Raise your hand if you like waiting in security lines at the airport. What, no one? Well, that’s probably not surprising considering a poll of 2,000 travelers by travel comparison site Cheapflights found waiting in line was Americans’ least favorite part of airport security. That came in ahead of other unpleasantries such as taking off your shoes and coat and being patted down by TSA personnel.
Even though 31% of those surveyed said long lines were at the top of the list of most dreaded airport security experiences, 54% of those who had flown in the last 90 days reported having been caught in a long security line recently, and 7% had even missed a flight because of it.
Ah, if only there was a way to not have to endure those endless lines. Well, good news: There is! Several programs allow enrollees to skip regular airport security lines in favor of dedicated lines that are usually much shorter. You’ll have to apply, be cleared by the government, and dish out some cash, but if you travel a lot, use major airports where queues tend to be longer, or simply can’t stand being in line for long, the effort might be worth it.
There are four main skip-the-line programs available in the U.S. Three are part of the U.S. Dept. of Homeland Security Trusted Traveler Program, and the other is run through a private company.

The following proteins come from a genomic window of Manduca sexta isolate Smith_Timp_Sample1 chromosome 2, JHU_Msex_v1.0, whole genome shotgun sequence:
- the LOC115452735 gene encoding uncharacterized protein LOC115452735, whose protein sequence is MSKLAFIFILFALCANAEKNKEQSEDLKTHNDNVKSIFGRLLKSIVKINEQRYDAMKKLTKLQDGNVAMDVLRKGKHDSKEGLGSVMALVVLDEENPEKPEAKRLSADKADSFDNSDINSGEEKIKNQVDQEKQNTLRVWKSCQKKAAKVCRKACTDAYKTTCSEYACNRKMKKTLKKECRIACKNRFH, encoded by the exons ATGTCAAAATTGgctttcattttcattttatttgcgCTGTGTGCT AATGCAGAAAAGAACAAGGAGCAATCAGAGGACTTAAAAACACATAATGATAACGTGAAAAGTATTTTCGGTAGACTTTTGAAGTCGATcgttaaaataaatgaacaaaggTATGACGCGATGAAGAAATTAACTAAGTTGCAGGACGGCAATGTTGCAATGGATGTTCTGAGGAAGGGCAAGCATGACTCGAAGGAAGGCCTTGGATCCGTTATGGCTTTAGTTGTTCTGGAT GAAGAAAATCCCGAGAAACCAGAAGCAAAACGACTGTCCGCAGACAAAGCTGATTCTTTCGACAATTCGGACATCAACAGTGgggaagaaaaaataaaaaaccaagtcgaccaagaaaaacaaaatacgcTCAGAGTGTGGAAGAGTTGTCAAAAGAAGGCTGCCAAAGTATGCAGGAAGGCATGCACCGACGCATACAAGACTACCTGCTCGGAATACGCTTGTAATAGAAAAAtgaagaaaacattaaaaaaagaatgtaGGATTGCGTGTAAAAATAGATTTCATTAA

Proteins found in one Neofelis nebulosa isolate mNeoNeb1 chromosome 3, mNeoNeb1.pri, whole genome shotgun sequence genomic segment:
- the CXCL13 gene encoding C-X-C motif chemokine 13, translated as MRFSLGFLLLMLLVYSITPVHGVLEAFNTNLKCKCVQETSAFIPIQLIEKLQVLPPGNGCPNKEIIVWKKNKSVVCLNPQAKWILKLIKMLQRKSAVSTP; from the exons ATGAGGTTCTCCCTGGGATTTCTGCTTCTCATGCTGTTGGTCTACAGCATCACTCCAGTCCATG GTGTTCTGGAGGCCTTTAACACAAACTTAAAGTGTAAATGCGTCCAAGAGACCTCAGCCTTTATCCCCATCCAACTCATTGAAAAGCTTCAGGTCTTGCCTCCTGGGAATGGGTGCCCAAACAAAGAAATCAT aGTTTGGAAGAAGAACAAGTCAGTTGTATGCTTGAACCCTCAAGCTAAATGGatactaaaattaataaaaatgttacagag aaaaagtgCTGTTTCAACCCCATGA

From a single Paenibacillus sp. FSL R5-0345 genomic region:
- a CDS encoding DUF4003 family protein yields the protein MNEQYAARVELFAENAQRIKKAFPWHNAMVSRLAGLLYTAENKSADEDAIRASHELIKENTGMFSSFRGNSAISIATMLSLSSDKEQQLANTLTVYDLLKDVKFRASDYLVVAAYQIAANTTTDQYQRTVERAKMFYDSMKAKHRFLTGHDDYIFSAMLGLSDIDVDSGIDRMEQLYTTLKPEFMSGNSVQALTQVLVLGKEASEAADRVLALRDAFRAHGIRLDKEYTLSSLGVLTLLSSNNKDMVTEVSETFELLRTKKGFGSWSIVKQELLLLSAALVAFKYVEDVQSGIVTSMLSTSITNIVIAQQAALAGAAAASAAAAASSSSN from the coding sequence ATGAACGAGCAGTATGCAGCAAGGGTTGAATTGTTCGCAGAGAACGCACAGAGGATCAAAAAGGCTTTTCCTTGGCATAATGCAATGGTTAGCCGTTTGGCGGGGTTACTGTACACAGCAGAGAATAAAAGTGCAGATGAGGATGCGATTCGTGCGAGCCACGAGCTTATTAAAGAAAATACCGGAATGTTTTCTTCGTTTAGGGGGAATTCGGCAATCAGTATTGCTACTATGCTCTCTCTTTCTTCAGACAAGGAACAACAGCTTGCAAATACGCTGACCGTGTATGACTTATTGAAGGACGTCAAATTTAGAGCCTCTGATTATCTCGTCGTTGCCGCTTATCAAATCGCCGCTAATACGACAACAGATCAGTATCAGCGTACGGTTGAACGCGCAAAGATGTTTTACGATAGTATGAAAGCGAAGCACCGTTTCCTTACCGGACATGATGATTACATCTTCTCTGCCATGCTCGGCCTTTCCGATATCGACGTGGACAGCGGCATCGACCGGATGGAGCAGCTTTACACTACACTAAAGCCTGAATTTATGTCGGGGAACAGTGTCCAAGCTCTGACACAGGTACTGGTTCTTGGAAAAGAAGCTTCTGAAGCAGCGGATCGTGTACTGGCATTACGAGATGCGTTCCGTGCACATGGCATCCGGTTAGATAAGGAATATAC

If you’ve been through airport security in the last few years, you’ve no doubt noticed the signs designating TSA PreCheck lines — perhaps while you were waiting in the much longer regular security line. The program, open to U.S. citizens and lawful permanent residents, allows enrollees to use the dedicated TSA PreCheck lanes at airport security at more than 200 airports, along with bypassing the requirement to remove shoes, belts, and jackets, and removing electronics from carry-on bags. In March 2023, 89% of TSA PreCheck passengers waited less than five minutes in line, according to the TSA.
You can apply for TSA PreCheck online. Once approved, you’ll be asked to make an appointment at one of more than 500 enrollment centers to be fingerprinted, provide ID, and pay the enrollment fee. Once you receive final approval, you’ll get a Known Traveler Number. Just add it to your airline reservation and head right to the designated line once you’re at airport security. Children under 12 can also use the TSA PreCheck line when traveling with a parent or guardian without enrolling in the program, so it’s a great choice if you travel a lot with kids. The cost for new enrollment is $78 and is good for five years. After that, it’s $70 for five-year renewals.
This U.S. Customs and Border Control program allows U.S. citizens and permanent residents, along with Canadian citizens, to use TSA PreCheck expedited security lanes at U.S. airports. Nexus enrollees can also use Global Entry kiosks when entering the U.S. via Canadian Preclearance airports. If you’re enrolled in Nexus, you can also use designated expedited lanes at vehicle and pedestrian crossings in the U.S. and Canada. Canadian permanent residents and Mexican nationals can apply for Nexus for use at these crossings, but they aren’t permitted to use Nexus for TSA PreCheck at airports.